Inventory turn over ratio; this ratio indicates that the efficiency of firm in selling its product. It shows the conversation of the raw material in to finished goods. Debtors turn over ratio; this shows the number of times debtors turn over in each year. Generally a high value of debtors turn over ratio means the more efficient management of credit. Creditors turn over ratio; it shows efficiency of the firm to pay its debt. And the length of the payment period encourages the suppliers to allow the credit. Current assets turn over ratio; it is the turn over of the current assets. Assets are used to generate sales. This ratio helps to understand the efficiency of the current assets in promoting the sales. Working capital turnover ratio; it shows the efficiency of the working capital management of the firm. Cash turn over ratio; is also shows the involvement of the cash in sales.

A company should earn profits to survive and grow over a long period of time. Profits are essential but it would be wrong to assume that every action initiated by management of the firm should be aimed at maximizing the profit. Profits are the difference between the revenue and expenses. They are the ultimate output of the company. And it will have no future there fore the financial manager should continuously evaluate the efficiency of its company in terms of profits.following are the important profitability ratios. Net profit ratio Gross profit ratio Operating expenses ratio Net profit ratio: it is the profit obtained when operating expenses, interest and taxes are subtracted from the gross profit

Gross profit ratio: this ratio reflects the efficiency with which management produces each unit of product. it indicate the average spread between the cost of goods sold and sales revenue. a high G.P ratio is a sign of good management. Operating expenses ratio: it is an important ratio that changes in the profit margin ratio. a high ratio is unfavorable since it will leave a small amount of operating income to meet interest, dividend etc.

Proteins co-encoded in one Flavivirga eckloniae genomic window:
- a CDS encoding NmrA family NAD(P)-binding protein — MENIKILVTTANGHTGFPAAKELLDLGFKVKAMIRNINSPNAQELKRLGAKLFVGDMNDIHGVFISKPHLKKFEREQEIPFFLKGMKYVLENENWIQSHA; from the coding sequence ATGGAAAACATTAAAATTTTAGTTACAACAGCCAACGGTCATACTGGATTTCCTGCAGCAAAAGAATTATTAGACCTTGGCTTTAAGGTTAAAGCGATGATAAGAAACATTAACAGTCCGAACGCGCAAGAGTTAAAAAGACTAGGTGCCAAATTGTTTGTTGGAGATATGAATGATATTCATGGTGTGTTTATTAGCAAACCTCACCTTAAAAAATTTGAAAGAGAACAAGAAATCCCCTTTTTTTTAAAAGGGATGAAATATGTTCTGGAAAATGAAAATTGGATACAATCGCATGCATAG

Importance of ratio analysis; o The ability of the firm to meet its current obligations o The extent to which the firm has used its long term solvency by borrowing funds. o The efficiency with which the firm is utilizing its assets in generating sales revenue o The over all operating efficiency and performance of the firm Limitations of ratio analysis;
o It is difficult to decide on the proper basis of comparison. o The comparison is reentered difficult because of difference in situations of two companies of one company over years o The price level changes make the interpretations of ratios invalid o The differences in the definitions of items in the balance sheet and profit and loss statement make the interpretations of ratio difficult. o The ratios calculated at a point of time are less informative and defective as they suffer from short term changes o The ratio are generally calculated from past financial statement and thus are no indicates of future.